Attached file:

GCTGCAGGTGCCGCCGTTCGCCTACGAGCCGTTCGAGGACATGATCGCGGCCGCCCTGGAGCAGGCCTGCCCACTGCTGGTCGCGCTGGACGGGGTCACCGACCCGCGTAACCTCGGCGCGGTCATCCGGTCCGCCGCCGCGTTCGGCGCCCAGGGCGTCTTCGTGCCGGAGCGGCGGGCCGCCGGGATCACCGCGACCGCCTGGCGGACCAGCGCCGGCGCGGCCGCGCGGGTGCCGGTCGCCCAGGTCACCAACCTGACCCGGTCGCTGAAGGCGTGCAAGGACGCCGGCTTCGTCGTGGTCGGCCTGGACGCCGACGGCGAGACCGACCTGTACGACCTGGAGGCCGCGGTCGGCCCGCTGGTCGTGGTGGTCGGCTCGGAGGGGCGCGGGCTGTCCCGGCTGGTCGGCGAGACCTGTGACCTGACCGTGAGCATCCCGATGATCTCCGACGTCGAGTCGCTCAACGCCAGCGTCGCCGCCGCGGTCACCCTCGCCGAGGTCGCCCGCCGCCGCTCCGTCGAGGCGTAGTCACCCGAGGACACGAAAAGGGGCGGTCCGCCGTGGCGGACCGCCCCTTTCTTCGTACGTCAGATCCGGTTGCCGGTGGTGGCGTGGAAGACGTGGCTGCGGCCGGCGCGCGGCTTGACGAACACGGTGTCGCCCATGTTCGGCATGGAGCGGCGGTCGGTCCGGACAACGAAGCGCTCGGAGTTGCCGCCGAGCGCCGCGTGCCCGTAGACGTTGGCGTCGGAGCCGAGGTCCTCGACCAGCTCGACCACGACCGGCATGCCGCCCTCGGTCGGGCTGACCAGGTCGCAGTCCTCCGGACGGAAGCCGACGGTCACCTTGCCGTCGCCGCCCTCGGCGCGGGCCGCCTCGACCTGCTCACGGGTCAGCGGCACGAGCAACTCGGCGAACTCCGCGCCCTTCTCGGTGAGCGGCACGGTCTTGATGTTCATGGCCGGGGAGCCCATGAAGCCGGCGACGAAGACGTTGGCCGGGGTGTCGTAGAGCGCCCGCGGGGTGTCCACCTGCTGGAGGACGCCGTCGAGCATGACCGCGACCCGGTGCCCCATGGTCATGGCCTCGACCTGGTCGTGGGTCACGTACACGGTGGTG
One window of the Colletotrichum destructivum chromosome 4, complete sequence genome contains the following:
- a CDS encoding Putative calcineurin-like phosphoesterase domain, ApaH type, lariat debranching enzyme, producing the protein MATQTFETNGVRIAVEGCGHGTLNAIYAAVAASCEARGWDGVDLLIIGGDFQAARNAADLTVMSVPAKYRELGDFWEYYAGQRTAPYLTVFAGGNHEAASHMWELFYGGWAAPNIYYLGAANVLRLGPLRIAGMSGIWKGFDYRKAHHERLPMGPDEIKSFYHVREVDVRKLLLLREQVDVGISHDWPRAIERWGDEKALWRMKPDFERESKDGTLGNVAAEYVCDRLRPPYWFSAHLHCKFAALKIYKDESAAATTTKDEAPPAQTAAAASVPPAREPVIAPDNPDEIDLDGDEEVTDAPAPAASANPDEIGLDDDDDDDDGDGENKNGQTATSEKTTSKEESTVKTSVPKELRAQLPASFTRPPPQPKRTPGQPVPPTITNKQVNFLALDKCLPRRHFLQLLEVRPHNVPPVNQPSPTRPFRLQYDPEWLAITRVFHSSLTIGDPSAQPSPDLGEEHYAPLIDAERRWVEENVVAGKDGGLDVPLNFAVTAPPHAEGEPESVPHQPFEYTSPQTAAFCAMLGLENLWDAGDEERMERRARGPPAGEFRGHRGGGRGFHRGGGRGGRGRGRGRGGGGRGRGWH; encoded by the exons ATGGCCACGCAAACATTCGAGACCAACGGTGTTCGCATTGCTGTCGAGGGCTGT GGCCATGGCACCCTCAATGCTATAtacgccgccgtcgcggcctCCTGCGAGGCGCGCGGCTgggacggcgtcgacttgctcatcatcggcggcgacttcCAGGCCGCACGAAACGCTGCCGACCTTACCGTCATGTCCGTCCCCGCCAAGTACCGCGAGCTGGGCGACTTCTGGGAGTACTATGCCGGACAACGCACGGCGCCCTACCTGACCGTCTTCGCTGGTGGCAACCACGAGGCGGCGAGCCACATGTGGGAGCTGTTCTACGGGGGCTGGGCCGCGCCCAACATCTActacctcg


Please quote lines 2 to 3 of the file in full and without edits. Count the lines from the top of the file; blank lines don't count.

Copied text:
One window of the Colletotrichum destructivum chromosome 4, complete sequence genome contains the following:
- a CDS encoding Putative calcineurin-like phosphoesterase domain, ApaH type, lariat debranching enzyme, producing the protein MATQTFETNGVRIAVEGCGHGTLNAIYAAVAASCEARGWDGVDLLIIGGDFQAARNAADLTVMSVPAKYRELGDFWEYYAGQRTAPYLTVFAGGNHEAASHMWELFYGGWAAPNIYYLGAANVLRLGPLRIAGMSGIWKGFDYRKAHHERLPMGPDEIKSFYHVREVDVRKLLLLREQVDVGISHDWPRAIERWGDEKALWRMKPDFERESKDGTLGNVAAEYVCDRLRPPYWFSAHLHCKFAALKIYKDESAAATTTKDEAPPAQTAAAASVPPAREPVIAPDNPDEIDLDGDEEVTDAPAPAASANPDEIGLDDDDDDDDGDGENKNGQTATSEKTTSKEESTVKTSVPKELRAQLPASFTRPPPQPKRTPGQPVPPTITNKQVNFLALDKCLPRRHFLQLLEVRPHNVPPVNQPSPTRPFRLQYDPEWLAITRVFHSSLTIGDPSAQPSPDLGEEHYAPLIDAERRWVEENVVAGKDGGLDVPLNFAVTAPPHAEGEPESVPHQPFEYTSPQTAAFCAMLGLENLWDAGDEERMERRARGPPAGEFRGHRGGGRGFHRGGGRGGRGRGRGRGGGGRGRGWH; encoded by the exons ATGGCCACGCAAACATTCGAGACCAACGGTGTTCGCATTGCTGTCGAGGGCTGT GGCCATGGCACCCTCAATGCTATAtacgccgccgtcgcggcctCCTGCGAGGCGCGCGGCTgggacggcgtcgacttgctcatcatcggcggcgacttcCAGGCCGCACGAAACGCTGCCGACCTTACCGTCATGTCCGTCCCCGCCAAGTACCGCGAGCTGGGCGACTTCTGGGAGTACTATGCCGGACAACGCACGGCGCCCTACCTGACCGTCTTCGCTGGTGGCAACCACGAGGCGGCGAGCCACATGTGGGAGCTGTTCTACGGGGGCTGGGCCGCGCCCAACATCTActacctcg